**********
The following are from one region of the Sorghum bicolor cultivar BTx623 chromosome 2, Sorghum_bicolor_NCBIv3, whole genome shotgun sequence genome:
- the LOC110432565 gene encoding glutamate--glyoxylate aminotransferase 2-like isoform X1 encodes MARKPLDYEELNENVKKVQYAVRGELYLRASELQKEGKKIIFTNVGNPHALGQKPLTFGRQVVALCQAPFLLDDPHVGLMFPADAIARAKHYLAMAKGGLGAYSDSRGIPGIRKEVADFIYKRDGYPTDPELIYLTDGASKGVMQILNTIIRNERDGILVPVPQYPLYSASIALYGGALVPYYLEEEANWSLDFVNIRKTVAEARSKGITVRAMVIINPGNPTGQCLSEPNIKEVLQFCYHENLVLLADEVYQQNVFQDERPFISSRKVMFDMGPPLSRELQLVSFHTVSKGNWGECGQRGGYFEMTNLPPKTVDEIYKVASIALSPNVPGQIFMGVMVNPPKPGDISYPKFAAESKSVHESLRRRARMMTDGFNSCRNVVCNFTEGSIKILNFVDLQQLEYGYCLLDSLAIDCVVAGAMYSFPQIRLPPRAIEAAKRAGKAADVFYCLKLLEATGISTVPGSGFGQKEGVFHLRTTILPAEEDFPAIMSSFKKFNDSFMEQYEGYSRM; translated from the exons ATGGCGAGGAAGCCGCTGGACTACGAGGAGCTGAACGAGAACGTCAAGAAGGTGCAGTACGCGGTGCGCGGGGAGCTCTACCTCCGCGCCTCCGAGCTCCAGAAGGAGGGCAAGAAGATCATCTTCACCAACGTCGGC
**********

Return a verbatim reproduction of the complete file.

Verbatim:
The following are from one region of the Sorghum bicolor cultivar BTx623 chromosome 2, Sorghum_bicolor_NCBIv3, whole genome shotgun sequence genome:
- the LOC110432565 gene encoding glutamate--glyoxylate aminotransferase 2-like isoform X1 encodes MARKPLDYEELNENVKKVQYAVRGELYLRASELQKEGKKIIFTNVGNPHALGQKPLTFGRQVVALCQAPFLLDDPHVGLMFPADAIARAKHYLAMAKGGLGAYSDSRGIPGIRKEVADFIYKRDGYPTDPELIYLTDGASKGVMQILNTIIRNERDGILVPVPQYPLYSASIALYGGALVPYYLEEEANWSLDFVNIRKTVAEARSKGITVRAMVIINPGNPTGQCLSEPNIKEVLQFCYHENLVLLADEVYQQNVFQDERPFISSRKVMFDMGPPLSRELQLVSFHTVSKGNWGECGQRGGYFEMTNLPPKTVDEIYKVASIALSPNVPGQIFMGVMVNPPKPGDISYPKFAAESKSVHESLRRRARMMTDGFNSCRNVVCNFTEGSIKILNFVDLQQLEYGYCLLDSLAIDCVVAGAMYSFPQIRLPPRAIEAAKRAGKAADVFYCLKLLEATGISTVPGSGFGQKEGVFHLRTTILPAEEDFPAIMSSFKKFNDSFMEQYEGYSRM; translated from the exons ATGGCGAGGAAGCCGCTGGACTACGAGGAGCTGAACGAGAACGTCAAGAAGGTGCAGTACGCGGTGCGCGGGGAGCTCTACCTCCGCGCCTCCGAGCTCCAGAAGGAGGGCAAGAAGATCATCTTCACCAACGTCGGC